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The charset defines how the row data is saved into the file store.

Row 17: <CHARSET('utf8', 'hello'), 17, CHARSET('latin-1', 'sup')>

But it seems that collation only affects sorting of these rows.

So why is the collation specified when you are defining the column?

Instead I would expect that you would only specify the collation when defining things that matter with sorting rows, i.e. indexes (because they are stored sorted), queries (because they test equality and inequalities) and constraints (because they are effectively queries).

  • Also filtering. In some collations, ss=ß; in others, they are treated as unequal. – Rick James Dec 21 '19 at 2:02
  • Is that filtering different than a query? – William Entriken Dec 30 '19 at 16:27
  • @WilliamEntriken "Filtering" = comparison...typically in a WHERE clause, but can also be done in a JOIN. Basically, any place where operators such as =, <> / !=, <, >, <=, >=, LIKE, etc are used. – Solomon Rutzky Dec 30 '19 at 16:39
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Unless MySQL / MariaDB does something that I'm unaware of (being that I typically focus on SQL Server): because encoding (i.e. "character set") is handled separately, column-level collation should simply be a default used for those operations that you mentioned (creating indexes, queries, etc), and comparisons, so that you don't need to specify the collation each and every time (strings cannot be either compared or sorted if the specific rules for doing so are not provided). That would not only greatly complicate queries, it would make it nearly impossible to provide consistency across queries as not having it declared at the column level (or at least at the DB level) would leave it to query developers to remember the intention of the data modeler, and that's certainly not a recipe for success ;-).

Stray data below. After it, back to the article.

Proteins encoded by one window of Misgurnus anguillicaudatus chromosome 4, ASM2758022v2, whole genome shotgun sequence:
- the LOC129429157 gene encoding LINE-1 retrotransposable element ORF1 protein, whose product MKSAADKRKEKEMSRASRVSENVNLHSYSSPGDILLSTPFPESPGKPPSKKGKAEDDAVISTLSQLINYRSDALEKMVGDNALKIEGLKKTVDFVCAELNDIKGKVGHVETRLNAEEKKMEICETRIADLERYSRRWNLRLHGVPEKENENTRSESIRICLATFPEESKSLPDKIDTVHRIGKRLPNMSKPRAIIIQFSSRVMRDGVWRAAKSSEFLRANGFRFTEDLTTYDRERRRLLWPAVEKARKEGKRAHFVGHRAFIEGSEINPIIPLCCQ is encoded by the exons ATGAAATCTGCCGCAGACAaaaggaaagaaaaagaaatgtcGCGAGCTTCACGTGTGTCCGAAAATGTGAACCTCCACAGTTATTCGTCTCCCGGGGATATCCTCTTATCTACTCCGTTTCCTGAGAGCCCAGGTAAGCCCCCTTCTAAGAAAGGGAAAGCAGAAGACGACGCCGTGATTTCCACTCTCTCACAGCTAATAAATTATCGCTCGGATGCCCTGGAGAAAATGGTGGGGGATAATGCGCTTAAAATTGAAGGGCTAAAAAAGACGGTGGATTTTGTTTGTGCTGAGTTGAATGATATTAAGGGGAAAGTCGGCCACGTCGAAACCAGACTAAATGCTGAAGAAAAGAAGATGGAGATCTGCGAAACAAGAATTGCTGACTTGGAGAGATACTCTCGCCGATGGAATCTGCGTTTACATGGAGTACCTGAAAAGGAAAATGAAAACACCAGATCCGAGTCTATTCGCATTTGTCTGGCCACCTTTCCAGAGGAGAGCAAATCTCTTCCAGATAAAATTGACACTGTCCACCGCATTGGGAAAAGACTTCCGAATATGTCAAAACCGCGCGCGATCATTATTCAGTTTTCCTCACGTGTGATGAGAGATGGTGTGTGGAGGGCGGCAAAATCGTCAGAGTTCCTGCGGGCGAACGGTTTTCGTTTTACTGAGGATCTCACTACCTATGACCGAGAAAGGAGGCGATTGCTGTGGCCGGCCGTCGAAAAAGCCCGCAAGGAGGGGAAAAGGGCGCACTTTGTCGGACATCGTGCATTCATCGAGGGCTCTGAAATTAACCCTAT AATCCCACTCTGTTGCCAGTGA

If not specified at the column level, collation needs to at least be specified at the database level or even the instance level (and I believe there are RDBMSs that do specify at either level, and maybe don't even allow for specifying at the column level).

Collation just needs to be specified somewhere, else you can't even rebuild an index (let alone create it) without providing the collation. And, allowing the granularity of specifying collation at the column level allows for maximum flexibility as different string columns within a table, or between tables in the same database, can easily have different needs / requirements.

And, just as a side note: for RDBMSs such as SQL Server that combine encoding along with collation in a singular "Collation" (and no way to separate the two), it is a necessity to specify at the column level as it indicates the encoding (at least for VARCHAR / CHAR / TEXT column; NVARCHAR / NCHAR / NTEXT are always UTF-16 LE).

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  • So basically collation is part of the data model because the data designer cares if 'Straße' = 'Strasse'. – William Entriken Dec 30 '19 at 16:30
  • @WilliamEntriken I would say that yes, it is something that the data modeler/designer cares about because collation is an inherent part of the datatype. But please review the updates I just made to this answer. Thanks :) – Solomon Rutzky Dec 30 '19 at 17:31
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(OP) But it seems that collation only affects sorting of these rows.

That's not true.

CREATE TABLE test1 (txt VARCHAR(4) COLLATE 'latin1_general_ci')
SELECT 'Test' txt UNION ALL
SELECT 'TEST'     UNION ALL
SELECT 'tEsT';
CREATE TABLE test2 (txt VARCHAR(4) COLLATE 'latin1_general_cs')
SELECT 'Test' txt UNION ALL
SELECT 'TEST'     UNION ALL
SELECT 'tEsT';
SELECT COUNT(DISTINCT txt)
FROM test1;
| COUNT(DISTINCT txt) |
| ------------------: |
|                   1 |
SELECT COUNT(DISTINCT txt)
FROM test2;
| COUNT(DISTINCT txt) |
| ------------------: |
|                   3 |

db<>fiddle here

The same while specify collation in a query:

SELECT COUNT(DISTINCT CONVERT(txt USING 'latin1_general_c?'))
FROM test;

(OP) why is the collation specified when you are defining the column?

Collation granularity is single value.

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